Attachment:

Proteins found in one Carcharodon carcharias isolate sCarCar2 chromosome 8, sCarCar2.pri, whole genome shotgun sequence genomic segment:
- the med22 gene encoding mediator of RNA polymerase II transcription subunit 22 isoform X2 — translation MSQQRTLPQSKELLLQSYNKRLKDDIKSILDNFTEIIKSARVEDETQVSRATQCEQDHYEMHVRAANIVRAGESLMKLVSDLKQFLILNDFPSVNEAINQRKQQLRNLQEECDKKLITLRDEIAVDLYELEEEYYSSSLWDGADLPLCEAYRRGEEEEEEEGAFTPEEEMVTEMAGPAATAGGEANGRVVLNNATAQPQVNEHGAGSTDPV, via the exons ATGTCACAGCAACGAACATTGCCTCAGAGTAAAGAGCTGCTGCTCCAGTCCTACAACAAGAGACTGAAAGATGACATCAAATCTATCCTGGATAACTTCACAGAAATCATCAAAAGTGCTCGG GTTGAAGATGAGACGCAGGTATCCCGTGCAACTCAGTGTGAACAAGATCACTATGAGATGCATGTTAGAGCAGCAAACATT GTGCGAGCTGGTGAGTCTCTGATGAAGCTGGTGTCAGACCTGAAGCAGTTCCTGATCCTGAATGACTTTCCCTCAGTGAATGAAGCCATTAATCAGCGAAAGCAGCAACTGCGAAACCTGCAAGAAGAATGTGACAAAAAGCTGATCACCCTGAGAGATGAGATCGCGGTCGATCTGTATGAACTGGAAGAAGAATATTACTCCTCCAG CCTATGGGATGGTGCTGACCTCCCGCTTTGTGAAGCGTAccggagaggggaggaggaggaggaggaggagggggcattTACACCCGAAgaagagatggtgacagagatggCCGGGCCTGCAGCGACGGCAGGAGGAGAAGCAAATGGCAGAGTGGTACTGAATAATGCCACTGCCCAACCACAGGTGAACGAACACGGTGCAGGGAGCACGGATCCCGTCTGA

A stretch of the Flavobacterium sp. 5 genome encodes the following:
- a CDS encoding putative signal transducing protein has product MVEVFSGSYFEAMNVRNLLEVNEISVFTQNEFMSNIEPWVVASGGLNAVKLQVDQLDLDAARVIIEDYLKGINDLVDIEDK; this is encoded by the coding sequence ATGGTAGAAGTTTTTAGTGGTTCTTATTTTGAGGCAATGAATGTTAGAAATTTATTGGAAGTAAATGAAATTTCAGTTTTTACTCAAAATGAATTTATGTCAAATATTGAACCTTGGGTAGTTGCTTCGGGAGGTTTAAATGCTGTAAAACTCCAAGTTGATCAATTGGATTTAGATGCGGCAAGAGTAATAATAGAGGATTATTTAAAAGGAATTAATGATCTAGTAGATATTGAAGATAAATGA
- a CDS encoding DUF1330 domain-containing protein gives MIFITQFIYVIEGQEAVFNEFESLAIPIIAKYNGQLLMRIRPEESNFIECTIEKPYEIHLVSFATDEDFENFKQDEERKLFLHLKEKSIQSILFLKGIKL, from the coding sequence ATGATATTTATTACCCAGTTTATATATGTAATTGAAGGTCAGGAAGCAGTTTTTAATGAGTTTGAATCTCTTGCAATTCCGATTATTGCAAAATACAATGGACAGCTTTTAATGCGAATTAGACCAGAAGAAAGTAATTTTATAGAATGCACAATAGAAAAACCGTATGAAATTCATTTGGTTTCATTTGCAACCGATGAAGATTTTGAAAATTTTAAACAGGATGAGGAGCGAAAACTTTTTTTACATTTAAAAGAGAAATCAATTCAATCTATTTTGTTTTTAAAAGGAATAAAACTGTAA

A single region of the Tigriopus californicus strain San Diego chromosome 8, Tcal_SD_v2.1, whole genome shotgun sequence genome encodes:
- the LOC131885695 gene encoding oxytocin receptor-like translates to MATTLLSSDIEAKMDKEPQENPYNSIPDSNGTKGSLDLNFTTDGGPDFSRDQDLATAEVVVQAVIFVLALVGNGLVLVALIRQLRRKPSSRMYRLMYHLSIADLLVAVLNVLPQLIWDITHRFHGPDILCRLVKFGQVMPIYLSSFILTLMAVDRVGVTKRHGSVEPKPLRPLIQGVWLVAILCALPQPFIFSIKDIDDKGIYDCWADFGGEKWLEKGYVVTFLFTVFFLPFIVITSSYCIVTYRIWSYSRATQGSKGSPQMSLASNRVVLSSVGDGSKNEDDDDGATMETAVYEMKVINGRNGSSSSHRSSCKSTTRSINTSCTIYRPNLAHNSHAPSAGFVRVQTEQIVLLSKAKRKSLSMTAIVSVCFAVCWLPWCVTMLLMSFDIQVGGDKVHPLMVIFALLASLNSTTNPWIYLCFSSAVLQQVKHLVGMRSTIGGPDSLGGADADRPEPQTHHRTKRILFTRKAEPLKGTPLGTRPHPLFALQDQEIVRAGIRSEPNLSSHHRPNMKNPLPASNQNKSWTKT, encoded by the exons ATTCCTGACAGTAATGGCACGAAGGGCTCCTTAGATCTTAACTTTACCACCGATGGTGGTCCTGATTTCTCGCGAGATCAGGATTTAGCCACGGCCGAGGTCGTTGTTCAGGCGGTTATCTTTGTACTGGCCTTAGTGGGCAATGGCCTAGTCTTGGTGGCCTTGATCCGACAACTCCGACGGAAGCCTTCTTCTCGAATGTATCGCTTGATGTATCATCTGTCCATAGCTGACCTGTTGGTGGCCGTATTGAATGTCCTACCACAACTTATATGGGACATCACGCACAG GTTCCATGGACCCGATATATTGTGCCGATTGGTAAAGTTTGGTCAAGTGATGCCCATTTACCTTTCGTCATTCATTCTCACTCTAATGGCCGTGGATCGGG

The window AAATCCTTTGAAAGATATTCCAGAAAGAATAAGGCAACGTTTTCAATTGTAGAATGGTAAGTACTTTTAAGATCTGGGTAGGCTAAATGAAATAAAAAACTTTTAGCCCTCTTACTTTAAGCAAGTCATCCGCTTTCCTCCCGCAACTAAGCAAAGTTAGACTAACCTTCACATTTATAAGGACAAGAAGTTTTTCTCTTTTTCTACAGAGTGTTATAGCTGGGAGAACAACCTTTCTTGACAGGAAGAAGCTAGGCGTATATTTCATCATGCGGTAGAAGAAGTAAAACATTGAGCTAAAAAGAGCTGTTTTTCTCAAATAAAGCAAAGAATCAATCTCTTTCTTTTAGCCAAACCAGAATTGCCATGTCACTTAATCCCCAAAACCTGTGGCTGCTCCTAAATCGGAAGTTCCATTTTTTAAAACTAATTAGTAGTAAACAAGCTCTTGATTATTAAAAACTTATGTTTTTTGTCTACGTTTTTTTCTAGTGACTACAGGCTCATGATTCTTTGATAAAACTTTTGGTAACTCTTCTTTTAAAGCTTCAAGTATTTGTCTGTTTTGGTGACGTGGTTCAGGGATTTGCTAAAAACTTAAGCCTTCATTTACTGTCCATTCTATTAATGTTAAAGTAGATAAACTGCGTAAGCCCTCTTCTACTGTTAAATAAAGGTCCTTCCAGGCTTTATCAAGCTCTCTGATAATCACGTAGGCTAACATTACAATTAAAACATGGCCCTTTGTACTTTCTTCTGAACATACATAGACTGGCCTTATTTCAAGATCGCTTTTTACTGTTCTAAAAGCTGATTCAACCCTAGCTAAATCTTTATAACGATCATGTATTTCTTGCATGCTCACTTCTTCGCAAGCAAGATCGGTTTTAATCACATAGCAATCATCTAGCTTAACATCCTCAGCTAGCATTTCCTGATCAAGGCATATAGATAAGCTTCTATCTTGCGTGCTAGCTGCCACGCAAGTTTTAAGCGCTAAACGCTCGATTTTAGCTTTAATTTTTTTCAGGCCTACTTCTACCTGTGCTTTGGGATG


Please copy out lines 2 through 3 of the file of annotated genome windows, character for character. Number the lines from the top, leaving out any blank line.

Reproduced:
- the med22 gene encoding mediator of RNA polymerase II transcription subunit 22 isoform X2 — translation MSQQRTLPQSKELLLQSYNKRLKDDIKSILDNFTEIIKSARVEDETQVSRATQCEQDHYEMHVRAANIVRAGESLMKLVSDLKQFLILNDFPSVNEAINQRKQQLRNLQEECDKKLITLRDEIAVDLYELEEEYYSSSLWDGADLPLCEAYRRGEEEEEEEGAFTPEEEMVTEMAGPAATAGGEANGRVVLNNATAQPQVNEHGAGSTDPV, via the exons ATGTCACAGCAACGAACATTGCCTCAGAGTAAAGAGCTGCTGCTCCAGTCCTACAACAAGAGACTGAAAGATGACATCAAATCTATCCTGGATAACTTCACAGAAATCATCAAAAGTGCTCGG GTTGAAGATGAGACGCAGGTATCCCGTGCAACTCAGTGTGAACAAGATCACTATGAGATGCATGTTAGAGCAGCAAACATT GTGCGAGCTGGTGAGTCTCTGATGAAGCTGGTGTCAGACCTGAAGCAGTTCCTGATCCTGAATGACTTTCCCTCAGTGAATGAAGCCATTAATCAGCGAAAGCAGCAACTGCGAAACCTGCAAGAAGAATGTGACAAAAAGCTGATCACCCTGAGAGATGAGATCGCGGTCGATCTGTATGAACTGGAAGAAGAATATTACTCCTCCAG CCTATGGGATGGTGCTGACCTCCCGCTTTGTGAAGCGTAccggagaggggaggaggaggaggaggaggagggggcattTACACCCGAAgaagagatggtgacagagatggCCGGGCCTGCAGCGACGGCAGGAGGAGAAGCAAATGGCAGAGTGGTACTGAATAATGCCACTGCCCAACCACAGGTGAACGAACACGGTGCAGGGAGCACGGATCCCGTCTGA

A stretch of the Flavobacterium sp. 5 genome encodes the following: